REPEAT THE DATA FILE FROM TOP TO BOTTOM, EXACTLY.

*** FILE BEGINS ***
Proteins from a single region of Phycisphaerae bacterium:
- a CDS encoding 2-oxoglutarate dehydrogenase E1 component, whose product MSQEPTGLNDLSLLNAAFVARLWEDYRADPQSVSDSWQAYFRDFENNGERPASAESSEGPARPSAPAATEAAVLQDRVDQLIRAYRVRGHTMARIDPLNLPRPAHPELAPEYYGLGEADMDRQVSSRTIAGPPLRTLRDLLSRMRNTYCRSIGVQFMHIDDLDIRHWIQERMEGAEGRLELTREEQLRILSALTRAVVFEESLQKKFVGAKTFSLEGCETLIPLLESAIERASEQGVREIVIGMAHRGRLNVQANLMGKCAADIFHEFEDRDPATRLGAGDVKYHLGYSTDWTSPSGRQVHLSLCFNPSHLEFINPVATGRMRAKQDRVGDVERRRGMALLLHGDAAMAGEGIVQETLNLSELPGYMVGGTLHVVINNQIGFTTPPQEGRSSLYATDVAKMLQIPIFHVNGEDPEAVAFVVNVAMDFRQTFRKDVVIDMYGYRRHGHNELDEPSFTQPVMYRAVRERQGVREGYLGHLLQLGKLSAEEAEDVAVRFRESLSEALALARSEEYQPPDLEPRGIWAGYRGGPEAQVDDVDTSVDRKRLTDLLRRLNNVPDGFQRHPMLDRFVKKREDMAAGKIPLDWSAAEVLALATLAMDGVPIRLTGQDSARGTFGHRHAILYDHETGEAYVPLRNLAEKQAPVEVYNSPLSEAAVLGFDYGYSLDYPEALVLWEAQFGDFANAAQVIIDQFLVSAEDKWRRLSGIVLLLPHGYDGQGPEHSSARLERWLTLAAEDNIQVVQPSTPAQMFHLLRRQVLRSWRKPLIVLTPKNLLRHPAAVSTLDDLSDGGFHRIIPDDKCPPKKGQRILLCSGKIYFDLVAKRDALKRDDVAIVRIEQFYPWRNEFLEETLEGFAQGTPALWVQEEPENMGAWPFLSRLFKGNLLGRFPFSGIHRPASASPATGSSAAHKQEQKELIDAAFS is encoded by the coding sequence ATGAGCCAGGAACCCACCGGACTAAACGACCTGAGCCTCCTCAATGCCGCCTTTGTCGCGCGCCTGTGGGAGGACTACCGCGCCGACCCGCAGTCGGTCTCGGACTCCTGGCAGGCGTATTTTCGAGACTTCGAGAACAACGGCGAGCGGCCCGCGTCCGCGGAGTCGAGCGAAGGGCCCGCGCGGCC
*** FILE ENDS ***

Proteins from a single region of Phycisphaerae bacterium:
- a CDS encoding 2-oxoglutarate dehydrogenase E1 component, whose product MSQEPTGLNDLSLLNAAFVARLWEDYRADPQSVSDSWQAYFRDFENNGERPASAESSEGPARPSAPAATEAAVLQDRVDQLIRAYRVRGHTMARIDPLNLPRPAHPELAPEYYGLGEADMDRQVSSRTIAGPPLRTLRDLLSRMRNTYCRSIGVQFMHIDDLDIRHWIQERMEGAEGRLELTREEQLRILSALTRAVVFEESLQKKFVGAKTFSLEGCETLIPLLESAIERASEQGVREIVIGMAHRGRLNVQANLMGKCAADIFHEFEDRDPATRLGAGDVKYHLGYSTDWTSPSGRQVHLSLCFNPSHLEFINPVATGRMRAKQDRVGDVERRRGMALLLHGDAAMAGEGIVQETLNLSELPGYMVGGTLHVVINNQIGFTTPPQEGRSSLYATDVAKMLQIPIFHVNGEDPEAVAFVVNVAMDFRQTFRKDVVIDMYGYRRHGHNELDEPSFTQPVMYRAVRERQGVREGYLGHLLQLGKLSAEEAEDVAVRFRESLSEALALARSEEYQPPDLEPRGIWAGYRGGPEAQVDDVDTSVDRKRLTDLLRRLNNVPDGFQRHPMLDRFVKKREDMAAGKIPLDWSAAEVLALATLAMDGVPIRLTGQDSARGTFGHRHAILYDHETGEAYVPLRNLAEKQAPVEVYNSPLSEAAVLGFDYGYSLDYPEALVLWEAQFGDFANAAQVIIDQFLVSAEDKWRRLSGIVLLLPHGYDGQGPEHSSARLERWLTLAAEDNIQVVQPSTPAQMFHLLRRQVLRSWRKPLIVLTPKNLLRHPAAVSTLDDLSDGGFHRIIPDDKCPPKKGQRILLCSGKIYFDLVAKRDALKRDDVAIVRIEQFYPWRNEFLEETLEGFAQGTPALWVQEEPENMGAWPFLSRLFKGNLLGRFPFSGIHRPASASPATGSSAAHKQEQKELIDAAFS is encoded by the coding sequence ATGAGCCAGGAACCCACCGGACTAAACGACCTGAGCCTCCTCAATGCCGCCTTTGTCGCGCGCCTGTGGGAGGACTACCGCGCCGACCCGCAGTCGGTCTCGGACTCCTGGCAGGCGTATTTTCGAGACTTCGAGAACAACGGCGAGCGGCCCGCGTCCGCGGAGTCGAGCGAAGGGCCCGCGCGGCC